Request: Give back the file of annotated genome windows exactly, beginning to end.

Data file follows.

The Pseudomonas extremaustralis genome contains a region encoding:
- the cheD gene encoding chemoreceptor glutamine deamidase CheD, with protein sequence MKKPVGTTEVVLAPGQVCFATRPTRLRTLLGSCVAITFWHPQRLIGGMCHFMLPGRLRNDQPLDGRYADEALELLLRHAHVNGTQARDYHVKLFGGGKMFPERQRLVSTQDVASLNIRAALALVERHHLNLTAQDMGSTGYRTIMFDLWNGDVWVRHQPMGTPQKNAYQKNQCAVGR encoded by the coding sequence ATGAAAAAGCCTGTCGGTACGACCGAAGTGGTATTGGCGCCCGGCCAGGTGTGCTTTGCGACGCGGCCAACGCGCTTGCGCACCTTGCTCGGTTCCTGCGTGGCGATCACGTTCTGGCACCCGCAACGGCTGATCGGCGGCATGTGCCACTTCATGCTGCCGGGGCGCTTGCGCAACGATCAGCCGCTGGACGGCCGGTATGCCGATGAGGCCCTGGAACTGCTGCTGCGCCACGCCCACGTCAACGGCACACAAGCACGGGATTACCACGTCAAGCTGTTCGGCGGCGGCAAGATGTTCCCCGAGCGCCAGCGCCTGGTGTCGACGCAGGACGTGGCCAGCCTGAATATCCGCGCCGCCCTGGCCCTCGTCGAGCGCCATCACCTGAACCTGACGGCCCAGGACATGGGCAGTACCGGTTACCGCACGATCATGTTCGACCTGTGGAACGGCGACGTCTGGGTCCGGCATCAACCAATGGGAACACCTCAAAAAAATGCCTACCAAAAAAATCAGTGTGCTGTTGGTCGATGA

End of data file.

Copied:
The Pseudomonas extremaustralis genome contains a region encoding:
- the cheD gene encoding chemoreceptor glutamine deamidase CheD, with protein sequence MKKPVGTTEVVLAPGQVCFATRPTRLRTLLGSCVAITFWHPQRLIGGMCHFMLPGRLRNDQPLDGRYADEALELLLRHAHVNGTQARDYHVKLFGGGKMFPERQRLVSTQDVASLNIRAALALVERHHLNLTAQDMGSTGYRTIMFDLWNGDVWVRHQPMGTPQKNAYQKNQCAVGR encoded by the coding sequence ATGAAAAAGCCTGTCGGTACGACCGAAGTGGTATTGGCGCCCGGCCAGGTGTGCTTTGCGACGCGGCCAACGCGCTTGCGCACCTTGCTCGGTTCCTGCGTGGCGATCACGTTCTGGCACCCGCAACGGCTGATCGGCGGCATGTGCCACTTCATGCTGCCGGGGCGCTTGCGCAACGATCAGCCGCTGGACGGCCGGTATGCCGATGAGGCCCTGGAACTGCTGCTGCGCCACGCCCACGTCAACGGCACACAAGCACGGGATTACCACGTCAAGCTGTTCGGCGGCGGCAAGATGTTCCCCGAGCGCCAGCGCCTGGTGTCGACGCAGGACGTGGCCAGCCTGAATATCCGCGCCGCCCTGGCCCTCGTCGAGCGCCATCACCTGAACCTGACGGCCCAGGACATGGGCAGTACCGGTTACCGCACGATCATGTTCGACCTGTGGAACGGCGACGTCTGGGTCCGGCATCAACCAATGGGAACACCTCAAAAAAATGCCTACCAAAAAAATCAGTGTGCTGTTGGTCGATGA